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Homeless campground could double

Rogue Retreat’s urban campground offers tents and tiny houses as temporary shelters. Mail Tribune file photo

An urban campground for homeless people in Medford could soon double in size, creating one of the largest authorized campsites of its kind in Oregon.

On Thursday, Medford City Council will consider increasing the number of spaces at the campground from about 70 to almost 150.

Rogue Retreat, a nonprofit homeless advocacy organization, has worked out an agreement to enlarge the campground onto an old livestock facility off Biddle Road.

The current campsite is located closer to Midway Road, just to the north of Crater Lake Ford.

By expanding to the livestock facility, Rogue Retreat would be able to offer electricity to some of the campsites.

Currently the campsites are either tents or tiny houses from a Washington-based company known as Pallet. At the existing campground, there are 25 tiny houses, and the remaining campsites have tents.

If approved by the council, Rogue Retreat expects to open the expanded area by summer.

“Considering the site preparation, it should take about two months,” said Matt Vorderstrasse, program director for Rogue Retreat.

The livestock facility has lots of concrete areas that would make it easier to set up camp sites, and there is already power available on that portion of the property, Vorderstrasse said.

There are at least two people on site 24 hours a day to monitor and keep the campground secure.

A night-watch manager at the campground has some medical training as well as fire-suppression training.

Vorderstrasse said he anticipates the expanded campground would need at least three people overseeing the facility.

The existing campground costs about $40,000 a month to operate, or roughly $24 for each person at the facility, which includes meals.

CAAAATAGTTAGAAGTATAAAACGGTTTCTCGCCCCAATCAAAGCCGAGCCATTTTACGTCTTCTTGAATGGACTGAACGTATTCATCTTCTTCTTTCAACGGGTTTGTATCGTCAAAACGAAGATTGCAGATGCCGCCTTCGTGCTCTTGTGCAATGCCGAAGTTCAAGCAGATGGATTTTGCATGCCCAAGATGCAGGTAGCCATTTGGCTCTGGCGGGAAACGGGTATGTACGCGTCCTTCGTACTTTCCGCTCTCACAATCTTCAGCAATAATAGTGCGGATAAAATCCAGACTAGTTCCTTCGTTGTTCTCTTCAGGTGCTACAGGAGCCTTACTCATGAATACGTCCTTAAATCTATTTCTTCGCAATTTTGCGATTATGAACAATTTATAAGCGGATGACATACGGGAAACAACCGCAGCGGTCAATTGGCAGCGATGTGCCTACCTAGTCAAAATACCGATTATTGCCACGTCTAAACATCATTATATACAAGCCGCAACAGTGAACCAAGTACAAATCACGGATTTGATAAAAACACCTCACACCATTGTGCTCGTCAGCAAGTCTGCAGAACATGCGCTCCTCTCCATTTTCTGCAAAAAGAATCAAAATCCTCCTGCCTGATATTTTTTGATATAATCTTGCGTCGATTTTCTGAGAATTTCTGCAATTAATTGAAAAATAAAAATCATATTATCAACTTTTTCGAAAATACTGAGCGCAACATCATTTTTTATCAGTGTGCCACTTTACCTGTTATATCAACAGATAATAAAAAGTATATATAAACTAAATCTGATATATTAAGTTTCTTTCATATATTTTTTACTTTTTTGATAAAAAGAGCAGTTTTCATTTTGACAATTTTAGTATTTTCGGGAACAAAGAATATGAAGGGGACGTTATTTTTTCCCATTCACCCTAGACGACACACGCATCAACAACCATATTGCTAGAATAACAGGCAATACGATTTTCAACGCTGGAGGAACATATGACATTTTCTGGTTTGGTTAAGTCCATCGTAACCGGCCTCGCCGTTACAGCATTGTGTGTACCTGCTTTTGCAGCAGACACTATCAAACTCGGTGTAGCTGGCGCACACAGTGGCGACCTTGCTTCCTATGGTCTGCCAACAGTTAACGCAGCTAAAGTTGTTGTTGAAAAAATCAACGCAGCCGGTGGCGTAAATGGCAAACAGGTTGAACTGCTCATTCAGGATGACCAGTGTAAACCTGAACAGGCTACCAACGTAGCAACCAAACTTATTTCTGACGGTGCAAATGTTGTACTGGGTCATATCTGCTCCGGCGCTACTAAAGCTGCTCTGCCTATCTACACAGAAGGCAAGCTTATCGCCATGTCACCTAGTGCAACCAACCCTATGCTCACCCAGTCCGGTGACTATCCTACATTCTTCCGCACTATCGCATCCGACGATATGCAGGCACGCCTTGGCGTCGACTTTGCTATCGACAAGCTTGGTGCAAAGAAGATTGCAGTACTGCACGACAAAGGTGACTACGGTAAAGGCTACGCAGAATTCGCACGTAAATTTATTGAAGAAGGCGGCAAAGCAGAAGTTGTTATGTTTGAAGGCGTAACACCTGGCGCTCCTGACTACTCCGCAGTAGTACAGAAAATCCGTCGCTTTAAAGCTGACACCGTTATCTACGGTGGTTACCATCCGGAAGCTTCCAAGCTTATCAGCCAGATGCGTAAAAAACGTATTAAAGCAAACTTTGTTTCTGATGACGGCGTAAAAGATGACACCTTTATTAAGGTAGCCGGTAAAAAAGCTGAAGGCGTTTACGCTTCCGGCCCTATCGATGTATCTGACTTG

Vorderstrasse said the expanded campground would likely cost around $60,000 to $70,000 to operate, which would require more local support.

“That’s one of the questions we’ve been asking about the campground,” Vorderstrasse said. “Where do you find the sustainable revenue for it? Right now, we’re keeping it going on a month-by-month basis almost.”

Rogue Retreat created the campground as an alternative to camping on the Bear Creek Greenway. The council recently banned any type of camping on the Greenway from May 1 to Sept. 30, but the ordinance has already been met with the threat of a lawsuit.

With the ban in place, the demand for spaces at the campground is expected to increase.

Rogue Retreat houses 320 homeless people on an average night at the Kelly Shelter, Hope Village, the urban campground and other facilities.

To donate to Rogue Retreat, push on the donate button at rogueretreat.com.

The expanded urban campground would house about 200 people on any given night.

Tim D’Alessandro, Medford City Council president, said he’s been to the urban campground on several occasions and found it to be a really well organized operation.

He said he thinks there will be little if any opposition from the council to doubling its size.

“I think based on our experience with Hope Village and Rogue Retreat that they have a pretty good track record,” D’Alessandro said.

The council has been actively pursuing many different ways of dealing with homelessness, he said.

Recently the Medford Urban Renewal Agency approved a $450,000 grant to help convert a hotel into housing for Almeda fire survivors and homeless people.

Rogue Retreat bought The Redwood Inn, at 722 N. Riverside Ave., using a $2.35 million Project Turnkey grant and has started converting it into 47 suites with kitchens.

D’Alessandro said the city has put considerable effort into dealing with the homeless crisis.

“We have a responsibility as a city, but this is a regional problem, not just a Medford problem,” he said.

Reach reporter Damian Mann at 541-776-4476 or dmann@rosebudmedia.com. Follow him on Twitter @reporterdm.